Keep in mind, that like all things tax, the deduction is subject to several limitations including taxpayer business income limitations and related person restrictions.
Planning Tip. When both 100% first-year bonus depreciation and the Sec. 179 deduction are available for the same asset, it’s generally more advantageous to claim 100% bonus depreciation, because there are no limitations on that break.
Planning Tip. Disallowed Section 179 Depreciation Deductions can be carried forward.
De Minimis Safe Harbor Election. This really cool you don’t have to depreciate mechanism is continued under the TCJA as long as what you buy isn’t inventory related (UNICAP rules). Basically, as long as a single item doesn’t cost more than $5,000 if you’re an audit client and $2,500 if you’re not audited, the expenditure goes straight to the income statement. If you’re not audited there is no requirement for a written capitalization policy.
The election is properly made by attaching a statement to each year’s timely filed return.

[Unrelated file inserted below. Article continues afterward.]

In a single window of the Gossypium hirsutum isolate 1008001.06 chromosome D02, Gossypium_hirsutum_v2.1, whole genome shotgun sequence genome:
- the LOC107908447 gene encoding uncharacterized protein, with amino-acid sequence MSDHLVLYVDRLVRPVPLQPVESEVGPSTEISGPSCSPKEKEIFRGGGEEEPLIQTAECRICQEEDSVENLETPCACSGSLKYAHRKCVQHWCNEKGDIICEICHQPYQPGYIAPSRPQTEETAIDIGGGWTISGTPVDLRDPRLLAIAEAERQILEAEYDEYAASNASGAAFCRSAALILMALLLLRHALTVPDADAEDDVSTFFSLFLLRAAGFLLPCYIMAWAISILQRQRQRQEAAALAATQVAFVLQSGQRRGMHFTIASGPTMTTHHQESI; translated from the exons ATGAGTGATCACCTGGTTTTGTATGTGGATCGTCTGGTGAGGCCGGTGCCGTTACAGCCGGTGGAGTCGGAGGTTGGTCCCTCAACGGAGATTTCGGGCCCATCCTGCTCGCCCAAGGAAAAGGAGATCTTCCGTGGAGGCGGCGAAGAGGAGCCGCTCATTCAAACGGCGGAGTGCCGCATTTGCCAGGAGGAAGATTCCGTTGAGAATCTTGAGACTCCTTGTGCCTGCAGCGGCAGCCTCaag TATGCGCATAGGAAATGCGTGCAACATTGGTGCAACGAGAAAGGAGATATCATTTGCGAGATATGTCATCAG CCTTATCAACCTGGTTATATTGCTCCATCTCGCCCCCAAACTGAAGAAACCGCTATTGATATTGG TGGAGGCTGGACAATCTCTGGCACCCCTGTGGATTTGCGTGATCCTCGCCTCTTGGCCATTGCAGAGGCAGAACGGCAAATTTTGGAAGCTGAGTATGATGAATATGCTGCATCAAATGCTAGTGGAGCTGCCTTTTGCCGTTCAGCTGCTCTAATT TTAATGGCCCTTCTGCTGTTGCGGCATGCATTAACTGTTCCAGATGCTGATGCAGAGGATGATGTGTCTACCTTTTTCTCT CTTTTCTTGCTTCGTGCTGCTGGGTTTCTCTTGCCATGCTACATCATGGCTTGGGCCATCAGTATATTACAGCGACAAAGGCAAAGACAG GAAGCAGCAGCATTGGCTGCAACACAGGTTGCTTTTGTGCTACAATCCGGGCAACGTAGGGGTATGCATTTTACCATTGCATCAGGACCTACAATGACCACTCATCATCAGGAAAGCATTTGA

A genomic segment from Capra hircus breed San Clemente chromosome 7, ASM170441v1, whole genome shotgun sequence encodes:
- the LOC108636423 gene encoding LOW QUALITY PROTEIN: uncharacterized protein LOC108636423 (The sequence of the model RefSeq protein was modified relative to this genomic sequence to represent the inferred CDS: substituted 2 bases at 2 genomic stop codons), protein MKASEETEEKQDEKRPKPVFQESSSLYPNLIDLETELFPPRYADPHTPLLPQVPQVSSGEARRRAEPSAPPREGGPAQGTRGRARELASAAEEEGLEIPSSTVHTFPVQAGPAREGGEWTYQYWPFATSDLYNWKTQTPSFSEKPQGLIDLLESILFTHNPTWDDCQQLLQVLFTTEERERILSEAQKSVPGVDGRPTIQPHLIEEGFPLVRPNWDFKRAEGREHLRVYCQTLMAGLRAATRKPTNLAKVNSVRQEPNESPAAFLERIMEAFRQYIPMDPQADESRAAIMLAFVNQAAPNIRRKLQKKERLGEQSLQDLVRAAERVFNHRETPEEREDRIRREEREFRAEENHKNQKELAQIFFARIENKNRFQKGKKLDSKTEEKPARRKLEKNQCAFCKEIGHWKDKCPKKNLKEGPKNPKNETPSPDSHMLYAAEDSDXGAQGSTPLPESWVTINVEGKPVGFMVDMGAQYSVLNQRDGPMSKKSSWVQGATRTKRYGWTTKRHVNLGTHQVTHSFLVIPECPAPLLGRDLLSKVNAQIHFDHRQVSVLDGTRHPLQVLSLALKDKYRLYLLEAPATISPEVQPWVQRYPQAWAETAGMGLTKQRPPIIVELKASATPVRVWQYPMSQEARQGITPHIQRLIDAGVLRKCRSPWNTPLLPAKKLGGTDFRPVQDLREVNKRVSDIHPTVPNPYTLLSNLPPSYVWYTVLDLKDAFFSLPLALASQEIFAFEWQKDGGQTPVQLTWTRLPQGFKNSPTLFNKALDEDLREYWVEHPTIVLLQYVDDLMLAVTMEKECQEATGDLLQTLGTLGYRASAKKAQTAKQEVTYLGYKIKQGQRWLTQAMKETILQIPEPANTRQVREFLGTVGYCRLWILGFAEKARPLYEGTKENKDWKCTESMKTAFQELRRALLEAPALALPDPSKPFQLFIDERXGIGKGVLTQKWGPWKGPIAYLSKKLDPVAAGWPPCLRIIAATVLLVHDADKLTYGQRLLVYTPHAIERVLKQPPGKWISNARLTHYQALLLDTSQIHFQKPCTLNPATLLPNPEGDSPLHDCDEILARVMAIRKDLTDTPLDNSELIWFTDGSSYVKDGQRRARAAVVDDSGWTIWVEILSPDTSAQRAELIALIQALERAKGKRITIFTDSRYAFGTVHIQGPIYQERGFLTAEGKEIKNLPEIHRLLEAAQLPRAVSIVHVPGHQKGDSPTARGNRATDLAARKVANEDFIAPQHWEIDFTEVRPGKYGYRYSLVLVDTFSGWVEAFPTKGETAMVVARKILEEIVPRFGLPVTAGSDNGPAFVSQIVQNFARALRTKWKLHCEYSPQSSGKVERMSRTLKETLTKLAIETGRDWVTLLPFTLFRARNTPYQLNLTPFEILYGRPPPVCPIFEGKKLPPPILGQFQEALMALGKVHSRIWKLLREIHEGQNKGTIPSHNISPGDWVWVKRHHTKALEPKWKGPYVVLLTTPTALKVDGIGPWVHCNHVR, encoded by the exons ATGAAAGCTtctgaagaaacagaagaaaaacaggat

Planning Tip. In addition to more immediate tax savings, this election has the added benefit of reduced record keeping time.
Passenger Vehicles Used for Business. This is the under 6,000 pounds category that includes car, light trucks and vans. Maximum depreciation deductions allowed for these vehicles placed in service in 2019:
|Tax Year||Less than 50% use OR Adopts out of Bonus Depreciation||More than 50% use OR Bonus Depreciation|
|Thereafter & Forever More||$5,760||$5,760|
There is a whole other separate list of rules for leased vehicles that are valued at greater than $50,000, the primary one being inclusion amounts. Inclusion amounts are nominal amounts that are added to the lessee’s personal income every year of the vehicle lease. Inclusion amounts also kick in with some other types of property when business use falls to below 50%.
Planning Tip. Keep business use over 50%.
Cash vs Accrual. The TCJA has made the cash method of accounting available to more small businesses than ever before by increasing annual gross receipts from 5 million to 25 million. This is a huge win for C-Corps and businesses with inventory.